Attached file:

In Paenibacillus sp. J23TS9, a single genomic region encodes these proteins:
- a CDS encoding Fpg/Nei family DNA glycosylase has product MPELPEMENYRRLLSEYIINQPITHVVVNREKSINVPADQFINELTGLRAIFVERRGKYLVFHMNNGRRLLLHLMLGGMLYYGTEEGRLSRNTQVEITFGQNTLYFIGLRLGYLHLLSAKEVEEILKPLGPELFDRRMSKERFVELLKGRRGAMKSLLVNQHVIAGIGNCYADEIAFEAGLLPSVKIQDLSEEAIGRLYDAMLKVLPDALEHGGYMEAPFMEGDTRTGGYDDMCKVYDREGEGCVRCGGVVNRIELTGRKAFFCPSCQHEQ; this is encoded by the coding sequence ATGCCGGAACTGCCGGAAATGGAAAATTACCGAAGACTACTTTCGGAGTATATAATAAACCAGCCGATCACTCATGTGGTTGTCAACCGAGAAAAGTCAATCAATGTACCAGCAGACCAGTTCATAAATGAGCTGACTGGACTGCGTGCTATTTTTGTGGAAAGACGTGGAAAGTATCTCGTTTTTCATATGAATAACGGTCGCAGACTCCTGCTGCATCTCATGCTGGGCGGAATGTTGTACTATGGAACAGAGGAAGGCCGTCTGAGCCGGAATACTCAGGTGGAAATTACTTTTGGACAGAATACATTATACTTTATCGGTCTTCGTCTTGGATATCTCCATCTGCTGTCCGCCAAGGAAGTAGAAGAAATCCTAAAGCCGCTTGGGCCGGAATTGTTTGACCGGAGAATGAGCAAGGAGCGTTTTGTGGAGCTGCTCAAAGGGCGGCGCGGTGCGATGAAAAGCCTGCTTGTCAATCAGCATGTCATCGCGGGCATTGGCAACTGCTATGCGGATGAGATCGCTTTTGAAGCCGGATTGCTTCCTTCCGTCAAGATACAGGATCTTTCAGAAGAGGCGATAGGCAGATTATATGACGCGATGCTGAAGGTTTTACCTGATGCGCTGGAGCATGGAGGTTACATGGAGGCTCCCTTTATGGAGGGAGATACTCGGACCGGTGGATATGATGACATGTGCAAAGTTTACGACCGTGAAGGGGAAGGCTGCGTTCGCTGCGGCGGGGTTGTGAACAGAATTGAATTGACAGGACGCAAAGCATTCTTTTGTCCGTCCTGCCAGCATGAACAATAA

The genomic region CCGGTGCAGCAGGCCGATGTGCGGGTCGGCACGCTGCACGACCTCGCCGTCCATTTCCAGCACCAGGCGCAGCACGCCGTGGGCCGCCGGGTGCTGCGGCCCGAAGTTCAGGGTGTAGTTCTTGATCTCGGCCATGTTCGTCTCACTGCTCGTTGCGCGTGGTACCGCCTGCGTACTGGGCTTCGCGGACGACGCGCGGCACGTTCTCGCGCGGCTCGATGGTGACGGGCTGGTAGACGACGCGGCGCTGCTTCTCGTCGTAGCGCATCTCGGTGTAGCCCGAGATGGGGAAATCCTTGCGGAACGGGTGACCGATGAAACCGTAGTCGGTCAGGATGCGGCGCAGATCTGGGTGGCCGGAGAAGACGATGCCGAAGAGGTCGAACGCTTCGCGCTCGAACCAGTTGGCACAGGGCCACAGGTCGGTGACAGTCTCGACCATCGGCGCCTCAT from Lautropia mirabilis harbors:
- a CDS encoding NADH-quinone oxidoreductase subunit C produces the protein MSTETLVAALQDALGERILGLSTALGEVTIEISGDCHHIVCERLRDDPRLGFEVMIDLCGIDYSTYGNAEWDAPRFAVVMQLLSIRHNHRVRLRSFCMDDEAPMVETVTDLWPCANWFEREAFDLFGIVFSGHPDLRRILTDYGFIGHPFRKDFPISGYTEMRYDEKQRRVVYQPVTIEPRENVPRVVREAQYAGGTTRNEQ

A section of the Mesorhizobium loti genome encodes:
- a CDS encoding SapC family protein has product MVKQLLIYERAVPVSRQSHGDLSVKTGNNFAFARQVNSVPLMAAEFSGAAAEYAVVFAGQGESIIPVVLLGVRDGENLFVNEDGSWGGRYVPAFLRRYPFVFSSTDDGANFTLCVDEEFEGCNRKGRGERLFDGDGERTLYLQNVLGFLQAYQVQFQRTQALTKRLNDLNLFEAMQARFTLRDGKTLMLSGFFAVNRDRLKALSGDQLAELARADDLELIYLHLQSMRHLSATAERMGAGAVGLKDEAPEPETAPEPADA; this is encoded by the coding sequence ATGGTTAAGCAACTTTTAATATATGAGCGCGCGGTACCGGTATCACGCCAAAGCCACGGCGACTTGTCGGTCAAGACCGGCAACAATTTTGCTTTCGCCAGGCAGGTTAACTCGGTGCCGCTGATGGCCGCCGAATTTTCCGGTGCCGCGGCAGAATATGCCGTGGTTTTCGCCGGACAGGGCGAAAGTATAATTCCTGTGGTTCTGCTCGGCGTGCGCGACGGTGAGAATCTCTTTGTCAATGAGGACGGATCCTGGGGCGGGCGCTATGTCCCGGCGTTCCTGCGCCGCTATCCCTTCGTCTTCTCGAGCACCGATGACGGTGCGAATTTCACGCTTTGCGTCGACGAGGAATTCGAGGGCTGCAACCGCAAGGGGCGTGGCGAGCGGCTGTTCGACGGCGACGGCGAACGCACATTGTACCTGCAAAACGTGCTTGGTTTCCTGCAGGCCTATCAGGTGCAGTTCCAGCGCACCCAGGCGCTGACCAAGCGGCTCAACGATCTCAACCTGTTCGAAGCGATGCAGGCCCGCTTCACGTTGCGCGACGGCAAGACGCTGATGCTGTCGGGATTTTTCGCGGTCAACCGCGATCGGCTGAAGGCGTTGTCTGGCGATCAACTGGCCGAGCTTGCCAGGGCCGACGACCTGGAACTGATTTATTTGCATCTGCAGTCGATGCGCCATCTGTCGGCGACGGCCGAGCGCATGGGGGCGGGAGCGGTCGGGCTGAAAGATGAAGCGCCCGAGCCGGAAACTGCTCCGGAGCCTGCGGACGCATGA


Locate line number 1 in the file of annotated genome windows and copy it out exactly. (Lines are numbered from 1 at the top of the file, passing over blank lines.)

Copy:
In Paenibacillus sp. J23TS9, a single genomic region encodes these proteins: